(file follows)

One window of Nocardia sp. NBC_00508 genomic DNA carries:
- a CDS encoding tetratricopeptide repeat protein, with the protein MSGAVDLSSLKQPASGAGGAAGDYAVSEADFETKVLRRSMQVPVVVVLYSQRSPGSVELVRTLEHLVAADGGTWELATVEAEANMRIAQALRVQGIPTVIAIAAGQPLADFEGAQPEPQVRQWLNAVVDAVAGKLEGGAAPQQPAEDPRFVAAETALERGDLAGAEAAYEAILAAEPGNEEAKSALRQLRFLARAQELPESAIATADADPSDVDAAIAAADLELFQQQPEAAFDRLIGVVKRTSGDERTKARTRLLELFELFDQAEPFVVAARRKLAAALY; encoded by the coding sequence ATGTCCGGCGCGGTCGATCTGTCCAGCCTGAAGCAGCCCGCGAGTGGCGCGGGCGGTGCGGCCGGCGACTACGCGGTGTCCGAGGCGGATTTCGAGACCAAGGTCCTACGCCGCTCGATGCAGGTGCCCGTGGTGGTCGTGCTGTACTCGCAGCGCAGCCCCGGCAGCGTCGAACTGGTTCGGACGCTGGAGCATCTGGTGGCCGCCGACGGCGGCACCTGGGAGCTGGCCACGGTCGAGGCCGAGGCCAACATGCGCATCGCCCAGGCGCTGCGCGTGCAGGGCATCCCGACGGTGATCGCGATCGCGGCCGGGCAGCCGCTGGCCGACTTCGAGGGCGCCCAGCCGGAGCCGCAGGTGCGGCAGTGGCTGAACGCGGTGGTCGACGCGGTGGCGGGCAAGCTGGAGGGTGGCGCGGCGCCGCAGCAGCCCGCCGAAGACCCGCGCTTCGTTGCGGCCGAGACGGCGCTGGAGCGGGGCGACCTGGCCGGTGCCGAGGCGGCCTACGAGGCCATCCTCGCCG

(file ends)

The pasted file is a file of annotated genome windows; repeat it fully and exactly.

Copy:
One window of Nocardia sp. NBC_00508 genomic DNA carries:
- a CDS encoding tetratricopeptide repeat protein, with the protein MSGAVDLSSLKQPASGAGGAAGDYAVSEADFETKVLRRSMQVPVVVVLYSQRSPGSVELVRTLEHLVAADGGTWELATVEAEANMRIAQALRVQGIPTVIAIAAGQPLADFEGAQPEPQVRQWLNAVVDAVAGKLEGGAAPQQPAEDPRFVAAETALERGDLAGAEAAYEAILAAEPGNEEAKSALRQLRFLARAQELPESAIATADADPSDVDAAIAAADLELFQQQPEAAFDRLIGVVKRTSGDERTKARTRLLELFELFDQAEPFVVAARRKLAAALY; encoded by the coding sequence ATGTCCGGCGCGGTCGATCTGTCCAGCCTGAAGCAGCCCGCGAGTGGCGCGGGCGGTGCGGCCGGCGACTACGCGGTGTCCGAGGCGGATTTCGAGACCAAGGTCCTACGCCGCTCGATGCAGGTGCCCGTGGTGGTCGTGCTGTACTCGCAGCGCAGCCCCGGCAGCGTCGAACTGGTTCGGACGCTGGAGCATCTGGTGGCCGCCGACGGCGGCACCTGGGAGCTGGCCACGGTCGAGGCCGAGGCCAACATGCGCATCGCCCAGGCGCTGCGCGTGCAGGGCATCCCGACGGTGATCGCGATCGCGGCCGGGCAGCCGCTGGCCGACTTCGAGGGCGCCCAGCCGGAGCCGCAGGTGCGGCAGTGGCTGAACGCGGTGGTCGACGCGGTGGCGGGCAAGCTGGAGGGTGGCGCGGCGCCGCAGCAGCCCGCCGAAGACCCGCGCTTCGTTGCGGCCGAGACGGCGCTGGAGCGGGGCGACCTGGCCGGTGCCGAGGCGGCCTACGAGGCCATCCTCGCCG